The rear hand reaches between the legs and behind the front leg to grab the toe edge in front of the front foot while the back leg is boned.
If you are approaching a jump too fast, you may need to slow down by making quick speed check. In other words, sliding sideways to slow down.
A snow sculpted jump which has two transitional walls coming together to form a spine. One may air off either side and land on the other.
A nose of a snowboard which is shaped so the edges curve up like a spoon.
The front hand reaches between the legs and grabs the heel edge between the bindings while the front leg is boned.
When a maneuver is performed such that the point of emphasis in the maneuver is held or “stalled” for an extended period of time. Usually the best time to take a picture.
A series of ledges where one jumps down from one to the next. For example, a staircase could be on a naturally occurring cliff jump or on a manmade BoarderCross course.
The position of one’s feet on the snowboard. Includes: stance types, such as regular or goofy, and also stance specifications, such as widths and angles.
Binding system in which no major manual adjustment is needed in order to attach and detach the boot from the binding. You simply “step in” and then pull a lever to “step out”. It has been developed for hard as well as soft boot binding configurations.
1. Another name for a snowboard.
2. A term used to describe making a good landing. e.g. “He stuck a huge Method Air off of that jump.”
Any maneuver in which both legs are boned and a grab is incorporated, i.e. Mute Stiffy.
Riding with the legs spread open, (knees apart).
An alternate term for the word psyched. In other words, to be excited.
A term used to describe making a good landing. e.g. “He stomped that McTwist.”
The no slip pad attached to the snowboard between the bindings for aiding in getting on and off the lift with the rear foot out of the binding.
A maneuver similar to the Method Air; only once the knees are bent, the front hand reaches under the base of the snowboard to grab the toe edge.
Swiss Cheese Air
The rear hand reaches between the legs behind the front leg and grabs the heel edge in front of the front foot while the back leg is boned.
The term for performing a trick while riding fakie (backwards). It is important to note that it’s a specific term given to a maneuver which is performed exactly like riding forwards. The only difference is the rider is going backwards, hence the term “switched stance”. Thus, any trick may be performed switchstance. Also, see Fakie
A jump in which the take off and landing is connected by a long flat surface. Ideally, one wants to clear the “table” and land on the down slope.
The rear tip of the snowboard.
Tail Grab Air
The rear hand grabs the tail of the snowboard.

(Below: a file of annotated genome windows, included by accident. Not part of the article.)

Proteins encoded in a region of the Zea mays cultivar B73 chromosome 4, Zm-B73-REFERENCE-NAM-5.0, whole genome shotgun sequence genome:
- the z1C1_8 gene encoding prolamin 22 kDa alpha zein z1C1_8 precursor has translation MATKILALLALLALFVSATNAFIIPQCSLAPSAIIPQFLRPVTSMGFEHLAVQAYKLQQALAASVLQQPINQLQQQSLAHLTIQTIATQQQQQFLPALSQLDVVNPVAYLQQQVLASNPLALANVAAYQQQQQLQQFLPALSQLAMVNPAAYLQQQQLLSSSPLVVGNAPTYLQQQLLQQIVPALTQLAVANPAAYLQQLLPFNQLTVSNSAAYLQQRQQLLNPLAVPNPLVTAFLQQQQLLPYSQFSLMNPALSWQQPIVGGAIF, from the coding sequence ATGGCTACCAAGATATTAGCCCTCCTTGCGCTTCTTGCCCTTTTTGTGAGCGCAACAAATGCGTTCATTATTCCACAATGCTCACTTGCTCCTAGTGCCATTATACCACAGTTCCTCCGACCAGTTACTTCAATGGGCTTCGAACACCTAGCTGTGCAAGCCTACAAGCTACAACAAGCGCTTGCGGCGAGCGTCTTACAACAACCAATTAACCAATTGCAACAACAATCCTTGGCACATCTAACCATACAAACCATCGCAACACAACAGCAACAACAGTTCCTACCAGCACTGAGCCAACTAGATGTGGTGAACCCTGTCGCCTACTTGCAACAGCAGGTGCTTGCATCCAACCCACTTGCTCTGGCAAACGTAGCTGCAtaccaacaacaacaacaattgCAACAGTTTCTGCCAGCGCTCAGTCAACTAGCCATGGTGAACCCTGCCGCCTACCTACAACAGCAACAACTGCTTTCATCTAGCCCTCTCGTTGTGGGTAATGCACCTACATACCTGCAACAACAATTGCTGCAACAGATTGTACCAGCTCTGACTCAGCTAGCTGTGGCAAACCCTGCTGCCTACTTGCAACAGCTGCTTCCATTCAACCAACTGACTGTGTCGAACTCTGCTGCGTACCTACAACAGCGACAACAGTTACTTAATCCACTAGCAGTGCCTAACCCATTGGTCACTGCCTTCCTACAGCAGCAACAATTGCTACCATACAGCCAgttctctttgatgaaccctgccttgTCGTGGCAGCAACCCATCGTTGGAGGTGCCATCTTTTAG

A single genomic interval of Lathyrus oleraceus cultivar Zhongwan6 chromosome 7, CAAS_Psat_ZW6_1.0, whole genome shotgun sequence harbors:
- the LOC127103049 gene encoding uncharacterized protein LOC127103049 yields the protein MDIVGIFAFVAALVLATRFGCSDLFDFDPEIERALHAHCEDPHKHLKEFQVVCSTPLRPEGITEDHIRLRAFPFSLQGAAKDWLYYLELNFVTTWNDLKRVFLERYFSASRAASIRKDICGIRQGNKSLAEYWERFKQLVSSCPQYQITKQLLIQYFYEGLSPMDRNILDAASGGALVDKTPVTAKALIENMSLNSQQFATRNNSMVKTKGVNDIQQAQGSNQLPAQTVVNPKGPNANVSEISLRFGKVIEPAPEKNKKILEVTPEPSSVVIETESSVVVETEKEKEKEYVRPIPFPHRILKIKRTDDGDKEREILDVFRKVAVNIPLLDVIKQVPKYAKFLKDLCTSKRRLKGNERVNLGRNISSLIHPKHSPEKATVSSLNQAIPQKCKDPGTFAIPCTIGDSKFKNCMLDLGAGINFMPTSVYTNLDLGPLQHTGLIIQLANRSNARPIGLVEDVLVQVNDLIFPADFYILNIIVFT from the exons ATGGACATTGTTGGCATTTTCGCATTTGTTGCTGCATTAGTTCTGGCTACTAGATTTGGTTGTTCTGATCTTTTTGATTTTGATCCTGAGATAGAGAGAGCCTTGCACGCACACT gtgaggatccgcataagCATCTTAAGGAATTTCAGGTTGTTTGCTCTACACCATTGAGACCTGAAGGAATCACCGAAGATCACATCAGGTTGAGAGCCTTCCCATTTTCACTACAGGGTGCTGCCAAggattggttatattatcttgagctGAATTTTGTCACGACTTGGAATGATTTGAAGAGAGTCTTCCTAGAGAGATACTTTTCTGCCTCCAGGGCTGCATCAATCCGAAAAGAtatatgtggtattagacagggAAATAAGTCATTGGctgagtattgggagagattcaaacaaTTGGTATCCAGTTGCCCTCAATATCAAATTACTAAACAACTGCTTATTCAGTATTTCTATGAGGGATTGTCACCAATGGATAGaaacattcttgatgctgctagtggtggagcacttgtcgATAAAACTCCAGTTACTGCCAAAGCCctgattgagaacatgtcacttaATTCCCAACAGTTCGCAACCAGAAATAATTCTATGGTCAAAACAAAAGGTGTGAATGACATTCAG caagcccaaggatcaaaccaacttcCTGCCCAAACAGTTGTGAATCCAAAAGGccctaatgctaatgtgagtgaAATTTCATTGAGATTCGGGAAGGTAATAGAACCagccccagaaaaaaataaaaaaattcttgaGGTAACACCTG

Any maneuver where you bone your rear leg and “poke” the tail of the snowboard in a direction away from your body, usually while grabbing.
To slide along the ground or an object solely on the tail of the snowboard.
See Tail Bonk
To ride solely on the tail of the snowboard with the nose in the air.
The front hand reaches behind the front foot and grabs the toe edge between the bindings. The front knee is then bent to touch the board tuck knee style.
360 Air (a.k.a. three)
The snowboarder rotates 360 degrees in the air and lands riding forward. In the halfpipe, the rider approaches the wall riding forward, rotates 360 degrees, and lands riding fakie. This trick may also be performed by riding fakie and landing riding forwards; in which case it is called a Caballerial. See Caballerial
A snowboard has two different edges. The toe edge is the one at which the toes rest.
If the bindings of a snowboard are mounted so that the toe hangs off the edge, the toe may drag, catch in the snow, and cause one to slide out while turning.
Making a turn on your toe side edge.
The radial curved section of a halfpipe wall between the flat bottom and the vertical. A snowboarder pumps and rides the transition to gain speed, to catch air, and to land.
To ride perpendicular to the fall line. A halfpipe rider traverses from wall to wall in the halfpipe.
A crouched position of low wind resistance used to attain higher speed.
A technique where one knee is bent and the ankle bent sideways in order to touch the knee to the snowboard between the bindings. (e.g.. Tuck Knee Indy Air).
1. A term used to explain the emphasis of style in a trick. In other words, if someone “tweaked out a method” they would grab hard and create an emphasis of the maneuver such that their ankles or other joints may appear bent or twisted to a maximum degree. 2. A term used to describe an injury. i.e. “He tweaked his ankle.” 3. Someone who isn’t quite right, “He is seriously tweaked.”
A snowboard which has both nose and tail shaped identically. The board is meant to ride the same both ways.